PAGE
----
Coulomb’s Law Example Problem 1

Coulomb’s Law is a force law between charged bodies. It relates the force to the magnitude and charge on the two bodies and the distance between them by the relationship:

q1 and q2 is the amount of charge in Coulombs
r is the distance in meters between the charges
k is the Coulomb’s Law constant = 8.99×109 N•m2/C2

The direction of the force depends on the positive or negative charges on the bodies. If the two charges are identical, the force is a repulsive force. If one is positive and the other negative, the force is an attractive force.

This Coulomb’s Law example problem shows how to use this equation to find the charges necessary to produce a known repulsive force over a set distance.

Example Problem:
The force between two identical charges separated by 1 cm is equal to 90 N. What is the magnitude of the two charges?

First, draw a force diagram of the problem.

Setup diagram of Coulomb's Law Example Problem.

Two charges separated by one centimeter experiencing a force of repulsion of 90 N.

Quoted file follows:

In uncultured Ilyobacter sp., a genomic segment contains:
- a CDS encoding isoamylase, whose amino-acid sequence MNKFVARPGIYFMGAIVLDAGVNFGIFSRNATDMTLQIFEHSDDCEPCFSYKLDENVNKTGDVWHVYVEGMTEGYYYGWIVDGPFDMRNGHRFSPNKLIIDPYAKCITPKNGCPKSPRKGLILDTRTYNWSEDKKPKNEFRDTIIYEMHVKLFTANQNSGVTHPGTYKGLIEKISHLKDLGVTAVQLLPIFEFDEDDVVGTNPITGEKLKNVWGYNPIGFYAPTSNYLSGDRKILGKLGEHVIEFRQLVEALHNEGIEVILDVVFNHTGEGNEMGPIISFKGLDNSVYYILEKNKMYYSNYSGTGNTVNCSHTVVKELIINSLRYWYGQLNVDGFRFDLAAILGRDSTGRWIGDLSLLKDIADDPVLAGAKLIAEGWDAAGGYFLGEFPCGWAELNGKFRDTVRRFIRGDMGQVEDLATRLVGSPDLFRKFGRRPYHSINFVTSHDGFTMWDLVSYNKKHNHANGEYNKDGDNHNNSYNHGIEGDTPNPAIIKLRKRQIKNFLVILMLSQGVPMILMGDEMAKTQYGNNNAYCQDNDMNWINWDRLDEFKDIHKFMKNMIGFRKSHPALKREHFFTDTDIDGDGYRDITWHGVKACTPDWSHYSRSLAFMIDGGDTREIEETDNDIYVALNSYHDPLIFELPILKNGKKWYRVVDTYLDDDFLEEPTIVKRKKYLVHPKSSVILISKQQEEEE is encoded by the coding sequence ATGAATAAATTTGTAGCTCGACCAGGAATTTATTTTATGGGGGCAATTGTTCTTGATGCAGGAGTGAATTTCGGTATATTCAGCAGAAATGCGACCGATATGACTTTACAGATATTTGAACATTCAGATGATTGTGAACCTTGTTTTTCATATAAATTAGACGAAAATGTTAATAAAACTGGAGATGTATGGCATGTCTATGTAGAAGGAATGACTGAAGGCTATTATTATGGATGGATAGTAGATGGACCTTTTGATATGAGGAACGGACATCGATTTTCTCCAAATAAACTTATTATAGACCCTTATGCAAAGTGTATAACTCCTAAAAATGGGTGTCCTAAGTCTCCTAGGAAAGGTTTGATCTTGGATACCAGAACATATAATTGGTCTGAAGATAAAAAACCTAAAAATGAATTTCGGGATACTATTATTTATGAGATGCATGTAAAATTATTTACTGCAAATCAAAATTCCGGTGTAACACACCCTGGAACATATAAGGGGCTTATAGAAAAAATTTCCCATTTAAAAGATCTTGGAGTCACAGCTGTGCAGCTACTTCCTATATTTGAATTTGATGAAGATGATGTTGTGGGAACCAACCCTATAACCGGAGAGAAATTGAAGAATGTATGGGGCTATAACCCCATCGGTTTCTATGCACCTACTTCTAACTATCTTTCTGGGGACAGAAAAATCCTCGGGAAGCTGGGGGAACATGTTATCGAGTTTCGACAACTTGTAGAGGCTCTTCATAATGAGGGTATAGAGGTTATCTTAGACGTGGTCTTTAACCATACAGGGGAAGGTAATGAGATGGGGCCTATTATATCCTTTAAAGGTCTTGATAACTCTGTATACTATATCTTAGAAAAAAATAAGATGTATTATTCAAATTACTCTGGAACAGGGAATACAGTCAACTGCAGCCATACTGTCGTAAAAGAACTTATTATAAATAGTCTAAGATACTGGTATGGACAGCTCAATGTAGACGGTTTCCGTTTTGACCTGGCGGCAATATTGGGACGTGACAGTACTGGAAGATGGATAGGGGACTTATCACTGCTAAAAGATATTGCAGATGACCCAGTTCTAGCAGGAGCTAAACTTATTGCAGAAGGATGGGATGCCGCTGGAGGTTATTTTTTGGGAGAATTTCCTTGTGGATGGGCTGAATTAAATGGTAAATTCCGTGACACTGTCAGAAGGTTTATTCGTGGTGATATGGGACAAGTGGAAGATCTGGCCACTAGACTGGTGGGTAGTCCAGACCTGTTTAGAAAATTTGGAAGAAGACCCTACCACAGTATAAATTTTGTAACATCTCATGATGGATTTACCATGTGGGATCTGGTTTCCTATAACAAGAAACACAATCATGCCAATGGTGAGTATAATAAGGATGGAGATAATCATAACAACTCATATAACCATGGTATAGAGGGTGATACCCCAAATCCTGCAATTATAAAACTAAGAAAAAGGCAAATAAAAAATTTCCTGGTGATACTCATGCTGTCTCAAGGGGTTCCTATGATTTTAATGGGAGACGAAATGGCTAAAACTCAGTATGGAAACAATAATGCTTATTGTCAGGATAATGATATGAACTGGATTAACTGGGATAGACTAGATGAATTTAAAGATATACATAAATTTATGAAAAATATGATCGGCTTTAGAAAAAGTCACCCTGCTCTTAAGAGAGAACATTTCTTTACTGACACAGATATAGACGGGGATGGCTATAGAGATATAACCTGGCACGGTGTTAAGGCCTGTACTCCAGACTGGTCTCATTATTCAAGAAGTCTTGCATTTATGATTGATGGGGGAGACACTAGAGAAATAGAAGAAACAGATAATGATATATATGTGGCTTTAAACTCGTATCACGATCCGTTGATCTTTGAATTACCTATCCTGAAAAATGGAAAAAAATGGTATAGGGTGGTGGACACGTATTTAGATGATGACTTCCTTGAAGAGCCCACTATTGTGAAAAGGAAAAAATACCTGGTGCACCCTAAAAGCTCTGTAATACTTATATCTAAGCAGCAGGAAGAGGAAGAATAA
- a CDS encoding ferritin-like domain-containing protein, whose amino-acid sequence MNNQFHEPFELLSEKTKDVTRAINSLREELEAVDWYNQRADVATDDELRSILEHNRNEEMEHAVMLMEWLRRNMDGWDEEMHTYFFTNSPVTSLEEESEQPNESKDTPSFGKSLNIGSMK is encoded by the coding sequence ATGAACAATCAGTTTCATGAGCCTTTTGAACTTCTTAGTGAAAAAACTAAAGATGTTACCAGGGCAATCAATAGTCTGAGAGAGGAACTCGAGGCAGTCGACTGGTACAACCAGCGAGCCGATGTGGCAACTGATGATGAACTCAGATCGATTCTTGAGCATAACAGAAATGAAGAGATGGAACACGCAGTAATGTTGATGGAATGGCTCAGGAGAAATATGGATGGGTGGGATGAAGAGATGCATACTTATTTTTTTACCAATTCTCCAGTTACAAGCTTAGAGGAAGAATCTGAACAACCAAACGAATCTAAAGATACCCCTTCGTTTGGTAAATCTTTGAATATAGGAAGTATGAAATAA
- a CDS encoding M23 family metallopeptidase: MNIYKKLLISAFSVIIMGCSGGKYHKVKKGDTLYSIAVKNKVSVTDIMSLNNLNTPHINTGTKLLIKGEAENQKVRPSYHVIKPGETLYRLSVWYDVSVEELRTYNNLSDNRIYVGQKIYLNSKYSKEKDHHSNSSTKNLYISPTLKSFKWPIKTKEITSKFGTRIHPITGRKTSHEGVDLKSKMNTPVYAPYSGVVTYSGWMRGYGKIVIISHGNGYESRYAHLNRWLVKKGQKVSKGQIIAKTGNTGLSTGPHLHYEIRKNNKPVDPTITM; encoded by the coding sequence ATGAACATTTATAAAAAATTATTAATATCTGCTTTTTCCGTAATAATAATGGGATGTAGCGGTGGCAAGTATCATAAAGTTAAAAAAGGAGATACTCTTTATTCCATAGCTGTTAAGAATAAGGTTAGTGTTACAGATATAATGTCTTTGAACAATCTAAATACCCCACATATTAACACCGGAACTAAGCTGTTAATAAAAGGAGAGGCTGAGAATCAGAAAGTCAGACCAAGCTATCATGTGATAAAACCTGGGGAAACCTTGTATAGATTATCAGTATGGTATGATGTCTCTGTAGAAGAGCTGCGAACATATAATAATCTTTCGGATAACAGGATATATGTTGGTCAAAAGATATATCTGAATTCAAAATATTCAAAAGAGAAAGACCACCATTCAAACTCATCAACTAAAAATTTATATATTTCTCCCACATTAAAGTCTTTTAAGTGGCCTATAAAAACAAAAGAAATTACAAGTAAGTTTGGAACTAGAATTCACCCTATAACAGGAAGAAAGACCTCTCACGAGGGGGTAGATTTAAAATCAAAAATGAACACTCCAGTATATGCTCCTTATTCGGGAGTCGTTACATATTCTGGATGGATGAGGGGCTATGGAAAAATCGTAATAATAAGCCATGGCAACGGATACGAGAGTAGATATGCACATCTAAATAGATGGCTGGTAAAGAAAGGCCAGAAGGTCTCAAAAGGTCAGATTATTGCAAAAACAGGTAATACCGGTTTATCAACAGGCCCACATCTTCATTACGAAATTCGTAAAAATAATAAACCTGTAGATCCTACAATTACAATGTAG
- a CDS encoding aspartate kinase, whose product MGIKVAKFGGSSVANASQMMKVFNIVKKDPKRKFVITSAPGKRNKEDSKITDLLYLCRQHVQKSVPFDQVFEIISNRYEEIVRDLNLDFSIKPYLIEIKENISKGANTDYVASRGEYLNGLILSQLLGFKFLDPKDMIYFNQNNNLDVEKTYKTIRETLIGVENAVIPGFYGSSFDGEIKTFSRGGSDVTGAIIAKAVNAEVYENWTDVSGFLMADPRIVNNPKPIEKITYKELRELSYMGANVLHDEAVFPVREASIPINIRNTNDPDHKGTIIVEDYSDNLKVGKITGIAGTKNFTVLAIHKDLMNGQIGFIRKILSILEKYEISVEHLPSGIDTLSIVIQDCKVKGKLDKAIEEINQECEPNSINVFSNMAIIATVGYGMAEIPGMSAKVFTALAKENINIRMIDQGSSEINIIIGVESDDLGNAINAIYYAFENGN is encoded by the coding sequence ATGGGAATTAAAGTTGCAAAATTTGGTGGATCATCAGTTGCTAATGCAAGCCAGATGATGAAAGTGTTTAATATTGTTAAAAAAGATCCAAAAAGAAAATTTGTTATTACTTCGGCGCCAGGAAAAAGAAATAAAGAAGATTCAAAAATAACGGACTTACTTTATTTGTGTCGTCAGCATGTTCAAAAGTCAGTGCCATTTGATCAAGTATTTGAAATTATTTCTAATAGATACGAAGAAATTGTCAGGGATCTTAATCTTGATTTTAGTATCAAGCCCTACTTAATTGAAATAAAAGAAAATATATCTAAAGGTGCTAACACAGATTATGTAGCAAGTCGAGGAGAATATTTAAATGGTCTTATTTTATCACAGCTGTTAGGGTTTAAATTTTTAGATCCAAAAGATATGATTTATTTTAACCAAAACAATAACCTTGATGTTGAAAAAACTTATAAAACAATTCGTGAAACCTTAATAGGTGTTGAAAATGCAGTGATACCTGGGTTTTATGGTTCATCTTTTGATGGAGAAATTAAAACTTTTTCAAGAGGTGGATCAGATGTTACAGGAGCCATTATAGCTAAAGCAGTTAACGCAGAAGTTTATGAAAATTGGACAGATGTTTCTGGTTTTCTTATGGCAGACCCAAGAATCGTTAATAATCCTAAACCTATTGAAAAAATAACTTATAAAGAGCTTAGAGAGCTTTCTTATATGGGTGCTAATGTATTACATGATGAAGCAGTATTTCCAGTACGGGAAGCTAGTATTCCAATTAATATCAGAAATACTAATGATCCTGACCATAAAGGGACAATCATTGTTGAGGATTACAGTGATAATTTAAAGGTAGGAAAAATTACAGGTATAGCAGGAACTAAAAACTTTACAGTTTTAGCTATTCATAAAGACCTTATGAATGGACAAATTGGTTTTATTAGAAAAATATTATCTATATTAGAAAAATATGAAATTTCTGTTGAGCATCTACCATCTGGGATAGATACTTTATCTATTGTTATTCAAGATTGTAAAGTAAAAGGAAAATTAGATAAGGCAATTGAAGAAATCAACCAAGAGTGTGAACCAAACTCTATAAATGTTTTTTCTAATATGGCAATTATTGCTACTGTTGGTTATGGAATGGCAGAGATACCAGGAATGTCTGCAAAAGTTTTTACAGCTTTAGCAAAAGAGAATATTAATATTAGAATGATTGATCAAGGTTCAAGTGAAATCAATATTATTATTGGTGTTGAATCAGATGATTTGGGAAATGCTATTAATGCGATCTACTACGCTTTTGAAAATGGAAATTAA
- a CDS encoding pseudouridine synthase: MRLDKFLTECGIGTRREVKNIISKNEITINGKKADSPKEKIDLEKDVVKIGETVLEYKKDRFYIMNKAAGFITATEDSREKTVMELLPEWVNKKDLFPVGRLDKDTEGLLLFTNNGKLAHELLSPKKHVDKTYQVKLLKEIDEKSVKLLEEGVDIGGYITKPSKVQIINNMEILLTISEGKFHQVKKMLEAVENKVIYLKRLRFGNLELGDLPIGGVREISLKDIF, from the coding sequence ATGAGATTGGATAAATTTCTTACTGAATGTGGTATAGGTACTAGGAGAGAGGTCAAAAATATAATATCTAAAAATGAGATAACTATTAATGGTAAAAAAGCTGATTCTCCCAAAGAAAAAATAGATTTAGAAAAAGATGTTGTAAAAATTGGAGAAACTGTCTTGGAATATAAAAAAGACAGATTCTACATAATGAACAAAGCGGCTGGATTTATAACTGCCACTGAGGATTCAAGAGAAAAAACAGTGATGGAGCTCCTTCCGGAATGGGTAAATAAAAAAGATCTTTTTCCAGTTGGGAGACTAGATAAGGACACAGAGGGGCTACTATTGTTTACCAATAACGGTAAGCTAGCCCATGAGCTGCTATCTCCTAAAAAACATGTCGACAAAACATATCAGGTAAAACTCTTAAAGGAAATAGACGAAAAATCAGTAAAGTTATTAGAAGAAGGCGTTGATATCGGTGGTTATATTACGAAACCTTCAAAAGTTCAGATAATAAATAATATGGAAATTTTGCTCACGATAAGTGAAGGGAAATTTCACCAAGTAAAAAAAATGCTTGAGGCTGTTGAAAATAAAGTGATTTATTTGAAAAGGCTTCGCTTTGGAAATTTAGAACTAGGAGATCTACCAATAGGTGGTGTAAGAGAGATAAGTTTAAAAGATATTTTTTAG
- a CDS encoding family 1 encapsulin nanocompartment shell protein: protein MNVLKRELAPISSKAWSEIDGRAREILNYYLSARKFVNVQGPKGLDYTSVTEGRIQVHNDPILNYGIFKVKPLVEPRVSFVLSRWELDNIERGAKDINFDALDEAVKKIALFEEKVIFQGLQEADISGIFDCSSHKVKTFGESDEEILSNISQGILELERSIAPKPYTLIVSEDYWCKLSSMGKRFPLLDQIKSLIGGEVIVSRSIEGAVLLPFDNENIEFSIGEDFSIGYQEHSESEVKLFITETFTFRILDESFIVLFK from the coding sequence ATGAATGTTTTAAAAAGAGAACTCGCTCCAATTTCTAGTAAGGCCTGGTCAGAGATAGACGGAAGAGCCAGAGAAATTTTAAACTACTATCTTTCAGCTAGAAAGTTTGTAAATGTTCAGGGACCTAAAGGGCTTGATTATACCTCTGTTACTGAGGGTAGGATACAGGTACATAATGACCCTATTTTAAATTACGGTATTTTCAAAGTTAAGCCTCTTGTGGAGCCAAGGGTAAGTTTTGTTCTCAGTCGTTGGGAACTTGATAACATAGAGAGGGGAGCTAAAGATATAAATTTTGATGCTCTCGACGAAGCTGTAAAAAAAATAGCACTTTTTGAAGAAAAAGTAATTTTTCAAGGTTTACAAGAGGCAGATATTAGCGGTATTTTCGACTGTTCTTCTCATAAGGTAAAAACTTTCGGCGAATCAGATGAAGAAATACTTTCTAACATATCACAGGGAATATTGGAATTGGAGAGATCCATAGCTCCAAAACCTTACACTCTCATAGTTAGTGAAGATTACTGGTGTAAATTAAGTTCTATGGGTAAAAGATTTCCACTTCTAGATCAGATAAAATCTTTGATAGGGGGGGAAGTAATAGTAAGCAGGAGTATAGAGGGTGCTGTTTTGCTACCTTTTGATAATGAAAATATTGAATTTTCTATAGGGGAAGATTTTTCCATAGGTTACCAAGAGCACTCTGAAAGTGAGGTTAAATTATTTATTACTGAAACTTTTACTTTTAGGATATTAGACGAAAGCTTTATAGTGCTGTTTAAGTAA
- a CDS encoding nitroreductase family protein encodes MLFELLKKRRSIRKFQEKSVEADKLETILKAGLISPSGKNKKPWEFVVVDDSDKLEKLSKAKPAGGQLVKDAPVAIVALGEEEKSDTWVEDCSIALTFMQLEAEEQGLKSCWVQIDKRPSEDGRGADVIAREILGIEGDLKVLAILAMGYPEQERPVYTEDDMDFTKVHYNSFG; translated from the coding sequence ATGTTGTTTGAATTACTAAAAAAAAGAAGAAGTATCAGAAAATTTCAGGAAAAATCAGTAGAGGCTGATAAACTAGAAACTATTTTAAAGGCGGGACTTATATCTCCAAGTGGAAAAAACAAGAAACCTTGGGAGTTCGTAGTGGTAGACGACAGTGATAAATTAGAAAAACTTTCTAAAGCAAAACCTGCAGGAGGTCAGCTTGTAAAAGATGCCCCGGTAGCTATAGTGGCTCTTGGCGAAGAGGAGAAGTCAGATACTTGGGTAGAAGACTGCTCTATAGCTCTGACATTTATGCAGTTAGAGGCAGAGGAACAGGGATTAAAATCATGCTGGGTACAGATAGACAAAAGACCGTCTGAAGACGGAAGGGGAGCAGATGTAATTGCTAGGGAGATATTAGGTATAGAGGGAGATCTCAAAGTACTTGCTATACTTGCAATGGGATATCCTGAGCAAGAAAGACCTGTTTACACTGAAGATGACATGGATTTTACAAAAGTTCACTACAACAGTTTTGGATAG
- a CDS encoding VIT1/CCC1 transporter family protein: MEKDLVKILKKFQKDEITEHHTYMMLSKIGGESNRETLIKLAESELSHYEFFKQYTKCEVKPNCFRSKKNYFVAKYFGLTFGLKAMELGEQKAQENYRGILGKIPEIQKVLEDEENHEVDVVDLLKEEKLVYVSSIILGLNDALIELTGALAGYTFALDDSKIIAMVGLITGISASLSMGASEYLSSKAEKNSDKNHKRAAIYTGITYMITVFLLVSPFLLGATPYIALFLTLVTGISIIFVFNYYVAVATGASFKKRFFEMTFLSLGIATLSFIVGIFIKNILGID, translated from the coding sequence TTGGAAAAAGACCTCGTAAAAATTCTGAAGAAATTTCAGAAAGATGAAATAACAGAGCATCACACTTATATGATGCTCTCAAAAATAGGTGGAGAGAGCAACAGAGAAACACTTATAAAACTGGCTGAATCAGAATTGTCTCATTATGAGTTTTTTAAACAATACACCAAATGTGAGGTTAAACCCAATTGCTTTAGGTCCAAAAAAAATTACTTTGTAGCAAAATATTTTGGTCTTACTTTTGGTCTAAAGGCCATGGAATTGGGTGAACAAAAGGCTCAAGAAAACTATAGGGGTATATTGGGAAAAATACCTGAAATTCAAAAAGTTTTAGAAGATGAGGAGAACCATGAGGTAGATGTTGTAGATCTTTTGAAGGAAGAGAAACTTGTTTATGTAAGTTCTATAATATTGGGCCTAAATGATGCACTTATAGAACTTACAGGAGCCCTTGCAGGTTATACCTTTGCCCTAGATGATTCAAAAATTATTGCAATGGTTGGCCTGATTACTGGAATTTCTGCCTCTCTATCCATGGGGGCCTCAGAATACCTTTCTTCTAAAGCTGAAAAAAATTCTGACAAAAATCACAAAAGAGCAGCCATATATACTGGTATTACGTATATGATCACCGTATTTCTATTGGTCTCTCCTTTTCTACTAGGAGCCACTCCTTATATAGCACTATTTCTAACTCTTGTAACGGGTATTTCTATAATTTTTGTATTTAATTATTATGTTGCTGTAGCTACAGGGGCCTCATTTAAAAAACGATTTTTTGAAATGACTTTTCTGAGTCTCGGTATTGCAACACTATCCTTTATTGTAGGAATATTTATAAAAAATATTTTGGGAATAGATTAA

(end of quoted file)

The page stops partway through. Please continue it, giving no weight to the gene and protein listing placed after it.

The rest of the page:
Define the variables:
F = 90 N
q1 = charge of first body
q2 = charge of second body
r = 1 cm

Use the Coulomb’s Law equation

The problem says the two charges are identical, so

q1 = q2 = q

Substitute this into the equation

Since we want the charges, solve for q

Enter the values for the variables. Remember to convert 1 cm to 0.01 meters to keep the units consistent.

q = ±1.00×10-6 Coulombs

Since the charges are identical, they are either both positive or both negative. This force will be repulsive.

Two identical charges of ±1.00×10-6 Coulombs separated by 1 cm produce a repulsive force of 90 N.

For another Coulomb’s law example problem, check out Coulomb Force Example Problem.

About Todd Helmenstine

Todd Helmenstine is the physicist/mathematician who creates most of the images and PDF files found on Nearly all of the graphics are created in Adobe Illustrator, Fireworks and Photoshop. Todd also writes many of the example problems and general news articles found on the site.

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